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It’s time to make flexible working an option for all


4 min read

Millions of people face the dual challenge of balancing full or part-time work with other responsibilities; flexibility in the workplace is no longer a perk.

For many, it is a lifeline - offering a much-needed pathway into the labour market and enabling those with caring responsibilities to save on prohibitive childcare costs by adjusting their working patterns.

During the pandemic millions of people benefited from flexible working. I had constituents tell me how working from home allowed them to connect more with their children. Mothers were relieved to collect their children on time from school each day. Carers, who like me were looking after a chronically unwell family member, could collect urgent medication from the pharmacy before it closed.

Flexible working has been found to foster a more diverse workforce

But for many jobs there are still invisible restrictions that hold people back – such as large living costs in city centres or maintaining working arrangements which are tough to combine with family or other responsibilities.  

Flexibility is far more than hybrid working, and covers job shares, reduced or compressed hours, flexitime and phased retirement.  Offering flexibility to balance work and home life can be key to ensuring participation and progression in the labour market – and to opening up employment and promotion opportunities for everyone regardless of their gender, age, disability or location.  

Since the start of the pandemic, more people can work flexibly, but despite this there are some who cannot work in this way despite wanting to. Often, there is no good reason for the employer to refuse this.

For women and families, particularly those with childcare commitments, this has serious consequences. Research shows that if women can work flexibly and go back to their jobs, they are twice as likely to remain in the workforce post pregnancy. Men can work flexibly, too, and the data shows that women are twice as likely to excel in their career if their husband supports with childcare.

Younger families, single parents, and lower earners have been hardest hit financially by the pandemic and the cost of living crisis. This makes it even more important for people who require it to be able to access flexible working.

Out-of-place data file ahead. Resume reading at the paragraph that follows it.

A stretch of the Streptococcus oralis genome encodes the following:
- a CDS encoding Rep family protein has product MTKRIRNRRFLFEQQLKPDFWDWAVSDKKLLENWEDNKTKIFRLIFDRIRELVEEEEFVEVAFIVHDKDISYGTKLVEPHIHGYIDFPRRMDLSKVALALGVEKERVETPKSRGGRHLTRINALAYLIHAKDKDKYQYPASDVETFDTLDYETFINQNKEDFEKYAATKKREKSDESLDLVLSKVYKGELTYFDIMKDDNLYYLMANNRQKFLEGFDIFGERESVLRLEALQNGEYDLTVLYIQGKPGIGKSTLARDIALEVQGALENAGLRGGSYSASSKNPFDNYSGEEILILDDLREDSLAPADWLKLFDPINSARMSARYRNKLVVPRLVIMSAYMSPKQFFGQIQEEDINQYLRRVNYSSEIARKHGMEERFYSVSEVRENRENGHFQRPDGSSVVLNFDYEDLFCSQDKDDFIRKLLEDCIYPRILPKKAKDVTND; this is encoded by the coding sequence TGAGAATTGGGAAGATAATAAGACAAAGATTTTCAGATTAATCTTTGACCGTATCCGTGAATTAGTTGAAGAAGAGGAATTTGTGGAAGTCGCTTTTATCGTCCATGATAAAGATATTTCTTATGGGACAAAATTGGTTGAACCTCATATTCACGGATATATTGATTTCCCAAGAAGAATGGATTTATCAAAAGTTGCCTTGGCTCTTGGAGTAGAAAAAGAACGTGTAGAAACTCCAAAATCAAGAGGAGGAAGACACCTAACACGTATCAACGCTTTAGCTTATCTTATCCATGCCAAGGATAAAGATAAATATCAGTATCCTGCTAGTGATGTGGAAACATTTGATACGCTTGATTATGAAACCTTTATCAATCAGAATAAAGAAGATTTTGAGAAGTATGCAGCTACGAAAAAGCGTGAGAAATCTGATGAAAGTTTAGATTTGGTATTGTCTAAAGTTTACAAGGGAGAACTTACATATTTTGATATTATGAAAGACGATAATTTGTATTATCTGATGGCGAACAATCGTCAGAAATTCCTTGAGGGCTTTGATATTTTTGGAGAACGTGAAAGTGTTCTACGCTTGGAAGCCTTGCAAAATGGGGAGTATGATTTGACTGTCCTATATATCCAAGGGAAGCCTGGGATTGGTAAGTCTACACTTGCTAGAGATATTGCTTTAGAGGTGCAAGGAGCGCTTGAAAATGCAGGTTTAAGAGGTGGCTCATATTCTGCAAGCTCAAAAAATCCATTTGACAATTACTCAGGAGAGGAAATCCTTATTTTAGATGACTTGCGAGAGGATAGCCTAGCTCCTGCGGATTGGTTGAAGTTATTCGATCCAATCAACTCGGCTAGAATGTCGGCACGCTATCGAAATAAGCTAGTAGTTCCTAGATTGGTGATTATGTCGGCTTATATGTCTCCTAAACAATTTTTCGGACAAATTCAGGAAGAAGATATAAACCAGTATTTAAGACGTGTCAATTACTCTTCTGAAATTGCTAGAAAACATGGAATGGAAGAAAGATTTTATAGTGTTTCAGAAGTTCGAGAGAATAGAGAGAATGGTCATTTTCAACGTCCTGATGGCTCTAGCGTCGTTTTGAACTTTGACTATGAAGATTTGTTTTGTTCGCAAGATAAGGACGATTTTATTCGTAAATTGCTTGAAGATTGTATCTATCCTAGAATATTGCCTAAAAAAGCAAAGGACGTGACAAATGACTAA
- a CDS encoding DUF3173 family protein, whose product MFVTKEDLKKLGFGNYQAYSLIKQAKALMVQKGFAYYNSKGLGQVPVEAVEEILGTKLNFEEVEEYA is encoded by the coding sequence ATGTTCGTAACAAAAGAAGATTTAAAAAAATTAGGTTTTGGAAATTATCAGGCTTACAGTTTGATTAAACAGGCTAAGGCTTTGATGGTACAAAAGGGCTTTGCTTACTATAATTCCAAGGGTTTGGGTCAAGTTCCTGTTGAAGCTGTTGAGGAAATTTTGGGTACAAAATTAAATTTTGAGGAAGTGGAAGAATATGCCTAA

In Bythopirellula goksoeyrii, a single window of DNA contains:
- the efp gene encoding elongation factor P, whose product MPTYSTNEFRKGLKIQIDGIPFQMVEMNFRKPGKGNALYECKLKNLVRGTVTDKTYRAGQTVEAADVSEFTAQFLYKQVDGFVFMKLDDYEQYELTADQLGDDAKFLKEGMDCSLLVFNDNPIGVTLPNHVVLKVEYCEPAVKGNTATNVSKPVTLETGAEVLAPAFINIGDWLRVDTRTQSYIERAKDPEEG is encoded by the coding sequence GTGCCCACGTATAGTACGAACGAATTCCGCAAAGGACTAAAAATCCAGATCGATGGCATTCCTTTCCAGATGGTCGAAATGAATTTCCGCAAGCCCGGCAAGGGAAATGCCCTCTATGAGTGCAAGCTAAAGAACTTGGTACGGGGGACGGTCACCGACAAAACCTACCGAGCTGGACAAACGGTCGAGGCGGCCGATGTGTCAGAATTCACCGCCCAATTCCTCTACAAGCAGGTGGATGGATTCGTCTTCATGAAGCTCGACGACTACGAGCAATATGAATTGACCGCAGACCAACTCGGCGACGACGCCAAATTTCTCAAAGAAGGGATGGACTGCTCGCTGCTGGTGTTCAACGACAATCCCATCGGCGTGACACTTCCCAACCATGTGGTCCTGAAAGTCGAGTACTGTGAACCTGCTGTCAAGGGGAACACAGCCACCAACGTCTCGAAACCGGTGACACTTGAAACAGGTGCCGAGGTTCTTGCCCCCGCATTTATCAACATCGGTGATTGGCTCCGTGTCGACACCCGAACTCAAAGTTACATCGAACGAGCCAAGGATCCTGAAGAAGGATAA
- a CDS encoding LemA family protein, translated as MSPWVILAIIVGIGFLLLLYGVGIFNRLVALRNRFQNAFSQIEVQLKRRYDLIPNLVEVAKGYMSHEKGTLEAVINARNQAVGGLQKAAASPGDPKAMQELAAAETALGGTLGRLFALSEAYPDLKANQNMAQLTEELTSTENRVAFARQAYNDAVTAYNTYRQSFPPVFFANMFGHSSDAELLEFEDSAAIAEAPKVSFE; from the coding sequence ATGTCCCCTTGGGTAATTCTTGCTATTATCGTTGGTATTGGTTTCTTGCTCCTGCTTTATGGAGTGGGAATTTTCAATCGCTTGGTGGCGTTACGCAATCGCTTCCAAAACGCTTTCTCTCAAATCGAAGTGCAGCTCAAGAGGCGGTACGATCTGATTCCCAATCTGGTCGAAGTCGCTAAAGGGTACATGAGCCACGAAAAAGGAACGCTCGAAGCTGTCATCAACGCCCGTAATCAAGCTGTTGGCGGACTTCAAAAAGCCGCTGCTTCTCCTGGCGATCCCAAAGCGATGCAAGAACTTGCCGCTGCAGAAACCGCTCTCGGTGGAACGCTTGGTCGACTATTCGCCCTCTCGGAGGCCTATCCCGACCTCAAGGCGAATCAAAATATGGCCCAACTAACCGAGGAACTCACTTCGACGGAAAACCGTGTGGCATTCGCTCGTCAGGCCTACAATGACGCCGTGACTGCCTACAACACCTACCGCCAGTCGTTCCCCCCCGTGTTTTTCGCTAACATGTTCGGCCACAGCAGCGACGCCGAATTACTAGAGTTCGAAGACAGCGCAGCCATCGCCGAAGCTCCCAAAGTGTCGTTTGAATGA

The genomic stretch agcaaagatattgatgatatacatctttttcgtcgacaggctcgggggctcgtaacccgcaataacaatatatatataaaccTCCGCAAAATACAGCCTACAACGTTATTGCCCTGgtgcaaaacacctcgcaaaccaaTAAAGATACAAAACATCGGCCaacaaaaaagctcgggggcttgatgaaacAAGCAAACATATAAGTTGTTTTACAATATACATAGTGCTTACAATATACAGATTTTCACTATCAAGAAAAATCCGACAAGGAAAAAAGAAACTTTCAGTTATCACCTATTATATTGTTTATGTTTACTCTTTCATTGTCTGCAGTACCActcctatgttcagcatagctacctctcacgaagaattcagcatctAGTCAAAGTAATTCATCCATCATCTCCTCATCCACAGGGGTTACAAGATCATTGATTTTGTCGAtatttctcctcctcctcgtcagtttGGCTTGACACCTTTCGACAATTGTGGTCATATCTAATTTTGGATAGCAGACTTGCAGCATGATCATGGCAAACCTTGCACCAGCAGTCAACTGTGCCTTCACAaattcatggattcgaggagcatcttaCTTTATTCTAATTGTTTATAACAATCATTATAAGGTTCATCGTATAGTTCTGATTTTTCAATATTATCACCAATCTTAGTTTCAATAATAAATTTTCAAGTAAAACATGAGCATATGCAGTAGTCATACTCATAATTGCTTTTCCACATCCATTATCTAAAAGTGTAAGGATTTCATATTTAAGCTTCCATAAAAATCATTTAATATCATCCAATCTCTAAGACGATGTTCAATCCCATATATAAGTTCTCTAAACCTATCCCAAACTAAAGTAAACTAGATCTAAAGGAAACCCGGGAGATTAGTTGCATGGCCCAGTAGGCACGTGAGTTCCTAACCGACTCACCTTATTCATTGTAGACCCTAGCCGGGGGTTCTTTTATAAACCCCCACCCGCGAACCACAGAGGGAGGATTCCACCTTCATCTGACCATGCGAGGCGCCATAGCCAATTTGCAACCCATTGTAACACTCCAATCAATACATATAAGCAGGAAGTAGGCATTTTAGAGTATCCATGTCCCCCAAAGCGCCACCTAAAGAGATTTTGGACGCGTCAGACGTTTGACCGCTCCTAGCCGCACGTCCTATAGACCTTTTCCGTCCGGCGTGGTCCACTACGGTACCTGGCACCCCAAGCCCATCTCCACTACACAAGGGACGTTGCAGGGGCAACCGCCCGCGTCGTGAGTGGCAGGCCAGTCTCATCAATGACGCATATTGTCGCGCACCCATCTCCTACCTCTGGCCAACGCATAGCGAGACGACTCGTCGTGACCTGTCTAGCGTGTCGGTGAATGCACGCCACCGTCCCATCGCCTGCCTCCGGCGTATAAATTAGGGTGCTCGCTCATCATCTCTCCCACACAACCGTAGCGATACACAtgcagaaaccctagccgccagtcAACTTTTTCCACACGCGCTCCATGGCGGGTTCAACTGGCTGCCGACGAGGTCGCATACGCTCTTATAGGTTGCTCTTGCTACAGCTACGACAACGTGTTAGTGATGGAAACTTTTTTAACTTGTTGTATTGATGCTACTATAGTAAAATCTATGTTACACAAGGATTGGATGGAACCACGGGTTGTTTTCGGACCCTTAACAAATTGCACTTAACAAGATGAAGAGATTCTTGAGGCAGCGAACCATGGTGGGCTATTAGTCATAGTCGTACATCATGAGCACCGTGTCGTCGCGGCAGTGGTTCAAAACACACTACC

For employers too, there is a compelling business case for flexible working that has been found to foster a more diverse workforce – with improved financial returns for businesses.  McKinsey found that if we fully utilise women in the UK by 2030, we will add 150 billion to our economy. Equally, workers who have more flexibility are more motivated at work and are more likely to stay with their employer. 

Today, I’m introducing a Private Members Bill to the House that if passed would bring changes to the existing right to request flexible working. The right currently allows all employees with 26 weeks continuous service with their employer to make one statutory application per year to change their working hours, working pattern and/or work location.

Alongside forthcoming secondary legislation, my Bill will give employees the option to make an application to their employer to work flexibly from day one of employment.  An employer could decline but they would need to have a credible business reason to do so.  Employees would also be able to make two flexible working requests in a 12-month period. More importantly, the bill shifts the onus away from the employee and onto the employer to show working flexibly was not possible.  

While this does not resolve all of the concerns on accessing flexible working it is a step in the right direction. It’s overarching aim is to set the right conditions for employees and employers to have open-minded conversations about what flexible working arrangements might be possible.

As we move on from the pandemic, we have an opportunity to make flexible working an option for anyone who may need it. No one should be held back in their career because of where they live, what house they can afford, or their responsibility to family. This is the right thing to do for workers, families and our economy.


Yasmin Qureshi is the Labour MP for Bolton South East.

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